BERLIN (Reuters) -The president of Germany's Football Association (DFB) Fritz Keller on Tuesday apologised publicly for making a Nazi reference when talking to his vice president in a meeting last week, saying it had been a "grave mistake."
Keller referred to vice president Rainer Koch, a civil judge, as "Freisler", a reference to prominent Nazi judge Roland Freisler, a participant at the 1942 Wannsee Conference where the Nazis laid out their "final solution" plan to exterminate the Jews.
Keller has had strained relations with several other senior DFB members, including Koch, who along with general secretary Friedrich Curtius were part of a tax evasion probe last year that included police raids on the association's headquarters.
"With my remark during the board meeting last Friday towards my first vice president Rainer Koch I committed a grave mistake," Keller said in a statement.
"I assumed that he would accept my apology, which I offered both in writing and by phone. This estimation was wrong," said Keller, who took over at the DFB in 2019.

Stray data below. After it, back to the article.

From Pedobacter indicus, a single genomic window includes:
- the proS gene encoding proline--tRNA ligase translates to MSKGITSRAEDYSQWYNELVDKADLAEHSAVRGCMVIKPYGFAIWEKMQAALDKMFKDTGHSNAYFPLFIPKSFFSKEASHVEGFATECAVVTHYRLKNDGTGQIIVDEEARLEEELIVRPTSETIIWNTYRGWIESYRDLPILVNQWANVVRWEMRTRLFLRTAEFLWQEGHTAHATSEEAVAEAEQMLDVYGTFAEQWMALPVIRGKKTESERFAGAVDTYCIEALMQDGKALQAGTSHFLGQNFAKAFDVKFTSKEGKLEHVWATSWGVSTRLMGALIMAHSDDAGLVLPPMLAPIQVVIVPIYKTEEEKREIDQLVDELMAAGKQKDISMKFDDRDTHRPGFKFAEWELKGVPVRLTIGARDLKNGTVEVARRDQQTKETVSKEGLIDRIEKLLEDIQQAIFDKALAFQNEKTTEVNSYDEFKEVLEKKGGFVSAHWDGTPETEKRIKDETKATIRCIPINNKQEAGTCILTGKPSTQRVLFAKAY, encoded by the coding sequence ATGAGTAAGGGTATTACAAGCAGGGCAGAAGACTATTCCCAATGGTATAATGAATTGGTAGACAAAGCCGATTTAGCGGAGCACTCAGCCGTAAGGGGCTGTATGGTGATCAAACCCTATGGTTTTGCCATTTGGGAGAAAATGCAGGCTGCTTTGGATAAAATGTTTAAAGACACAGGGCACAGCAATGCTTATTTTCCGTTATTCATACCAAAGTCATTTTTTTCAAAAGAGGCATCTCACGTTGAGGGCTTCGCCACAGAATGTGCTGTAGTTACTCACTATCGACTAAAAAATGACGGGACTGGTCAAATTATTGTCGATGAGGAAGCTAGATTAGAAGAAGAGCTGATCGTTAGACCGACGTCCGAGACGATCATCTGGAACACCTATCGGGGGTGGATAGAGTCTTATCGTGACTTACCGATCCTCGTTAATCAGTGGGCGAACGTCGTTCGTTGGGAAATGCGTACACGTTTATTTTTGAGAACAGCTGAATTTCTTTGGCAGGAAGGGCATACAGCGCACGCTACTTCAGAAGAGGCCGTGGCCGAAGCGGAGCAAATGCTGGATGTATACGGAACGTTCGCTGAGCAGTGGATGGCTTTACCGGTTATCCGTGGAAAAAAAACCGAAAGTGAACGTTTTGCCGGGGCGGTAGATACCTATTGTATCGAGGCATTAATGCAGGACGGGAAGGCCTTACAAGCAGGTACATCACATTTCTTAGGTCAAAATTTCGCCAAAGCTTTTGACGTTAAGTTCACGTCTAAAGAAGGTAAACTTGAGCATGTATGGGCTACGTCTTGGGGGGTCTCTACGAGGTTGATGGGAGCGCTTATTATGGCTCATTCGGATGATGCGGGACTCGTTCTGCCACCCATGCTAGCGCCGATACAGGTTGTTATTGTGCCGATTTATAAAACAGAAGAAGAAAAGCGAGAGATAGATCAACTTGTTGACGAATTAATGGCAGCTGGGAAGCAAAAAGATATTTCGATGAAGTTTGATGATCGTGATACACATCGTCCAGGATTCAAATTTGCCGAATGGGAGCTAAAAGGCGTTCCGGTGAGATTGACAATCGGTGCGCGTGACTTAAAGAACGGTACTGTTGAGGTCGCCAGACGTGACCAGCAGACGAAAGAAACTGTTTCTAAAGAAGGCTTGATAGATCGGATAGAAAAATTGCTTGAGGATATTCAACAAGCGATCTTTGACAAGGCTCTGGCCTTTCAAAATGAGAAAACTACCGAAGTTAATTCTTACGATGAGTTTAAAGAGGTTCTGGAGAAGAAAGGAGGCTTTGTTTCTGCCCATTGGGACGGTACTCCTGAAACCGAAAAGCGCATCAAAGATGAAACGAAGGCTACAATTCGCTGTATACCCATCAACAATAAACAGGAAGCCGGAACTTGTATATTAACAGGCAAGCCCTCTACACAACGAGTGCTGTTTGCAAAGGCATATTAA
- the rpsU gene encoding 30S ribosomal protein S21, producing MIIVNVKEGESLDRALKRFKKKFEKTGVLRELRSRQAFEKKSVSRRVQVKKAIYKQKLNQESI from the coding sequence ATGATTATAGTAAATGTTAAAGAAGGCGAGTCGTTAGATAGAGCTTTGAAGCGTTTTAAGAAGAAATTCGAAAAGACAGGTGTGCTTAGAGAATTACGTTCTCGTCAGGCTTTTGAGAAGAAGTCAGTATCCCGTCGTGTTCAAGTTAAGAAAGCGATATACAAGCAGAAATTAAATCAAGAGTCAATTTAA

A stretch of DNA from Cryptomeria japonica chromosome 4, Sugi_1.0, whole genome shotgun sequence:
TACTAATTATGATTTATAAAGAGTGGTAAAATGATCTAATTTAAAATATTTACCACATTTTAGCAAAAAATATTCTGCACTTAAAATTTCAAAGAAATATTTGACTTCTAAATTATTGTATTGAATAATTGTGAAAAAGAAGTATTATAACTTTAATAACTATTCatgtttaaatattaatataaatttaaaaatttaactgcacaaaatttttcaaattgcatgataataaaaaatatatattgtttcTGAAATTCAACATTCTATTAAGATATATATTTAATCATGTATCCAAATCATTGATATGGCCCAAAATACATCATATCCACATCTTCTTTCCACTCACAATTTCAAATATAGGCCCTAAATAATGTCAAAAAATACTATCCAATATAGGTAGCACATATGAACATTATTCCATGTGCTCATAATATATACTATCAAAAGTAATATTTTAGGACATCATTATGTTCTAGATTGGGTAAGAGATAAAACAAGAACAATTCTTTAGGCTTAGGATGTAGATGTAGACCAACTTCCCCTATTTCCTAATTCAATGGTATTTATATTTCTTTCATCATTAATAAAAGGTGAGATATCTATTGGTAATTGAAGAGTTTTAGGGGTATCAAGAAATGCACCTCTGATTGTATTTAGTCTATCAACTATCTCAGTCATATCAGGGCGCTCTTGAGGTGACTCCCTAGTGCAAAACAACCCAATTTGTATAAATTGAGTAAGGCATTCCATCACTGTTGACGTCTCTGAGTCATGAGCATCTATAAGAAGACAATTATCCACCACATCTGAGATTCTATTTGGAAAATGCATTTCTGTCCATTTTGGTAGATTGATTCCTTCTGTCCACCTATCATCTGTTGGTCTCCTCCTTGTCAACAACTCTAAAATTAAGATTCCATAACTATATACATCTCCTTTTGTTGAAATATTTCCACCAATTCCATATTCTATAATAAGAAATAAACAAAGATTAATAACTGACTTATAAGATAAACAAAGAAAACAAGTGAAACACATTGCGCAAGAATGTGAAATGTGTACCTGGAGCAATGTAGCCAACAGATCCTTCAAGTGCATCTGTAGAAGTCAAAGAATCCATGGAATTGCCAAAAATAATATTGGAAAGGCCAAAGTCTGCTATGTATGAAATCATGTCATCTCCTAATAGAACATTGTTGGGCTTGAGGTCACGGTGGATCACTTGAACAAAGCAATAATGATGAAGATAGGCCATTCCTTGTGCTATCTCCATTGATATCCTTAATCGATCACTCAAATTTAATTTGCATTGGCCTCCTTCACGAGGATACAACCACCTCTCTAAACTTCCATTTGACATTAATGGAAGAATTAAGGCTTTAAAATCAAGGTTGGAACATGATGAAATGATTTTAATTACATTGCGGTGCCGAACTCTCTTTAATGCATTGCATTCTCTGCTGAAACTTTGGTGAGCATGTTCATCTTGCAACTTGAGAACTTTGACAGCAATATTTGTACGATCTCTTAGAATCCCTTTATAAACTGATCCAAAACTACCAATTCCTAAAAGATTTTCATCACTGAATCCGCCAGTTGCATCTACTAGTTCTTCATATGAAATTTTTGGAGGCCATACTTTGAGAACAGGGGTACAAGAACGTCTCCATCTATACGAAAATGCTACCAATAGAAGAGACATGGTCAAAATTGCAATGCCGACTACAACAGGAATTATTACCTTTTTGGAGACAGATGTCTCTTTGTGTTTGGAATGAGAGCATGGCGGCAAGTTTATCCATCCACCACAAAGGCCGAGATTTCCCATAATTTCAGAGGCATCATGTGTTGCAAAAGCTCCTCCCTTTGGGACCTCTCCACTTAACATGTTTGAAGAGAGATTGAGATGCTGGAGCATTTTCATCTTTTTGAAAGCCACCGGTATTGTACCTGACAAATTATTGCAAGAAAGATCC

Keller has also been locked in a power struggle with Curtius essentially since the start of his presidency, and has reportedly demanded that Curtius' contract be ended.
"At times of social rifts we should as footballers, after my foul, offer to shake hands and together provide a sign of reconciliation. I am happy that Rainer Koch is ready for joint discussions," Keller said.
Koch also sits on European soccer body UEFA's executive committee.
The DFB, the world's largest federation with more than 7 million registered members, has been rocked by a series of scandals in recent years that forced Keller's predecessors Reinhard Grindel and Wolfgang Niersbach to resign.
Germany is set to host the Euro 2024 championships.
(Reporting by Karolos Grohmann; Editing by Hugh Lawson)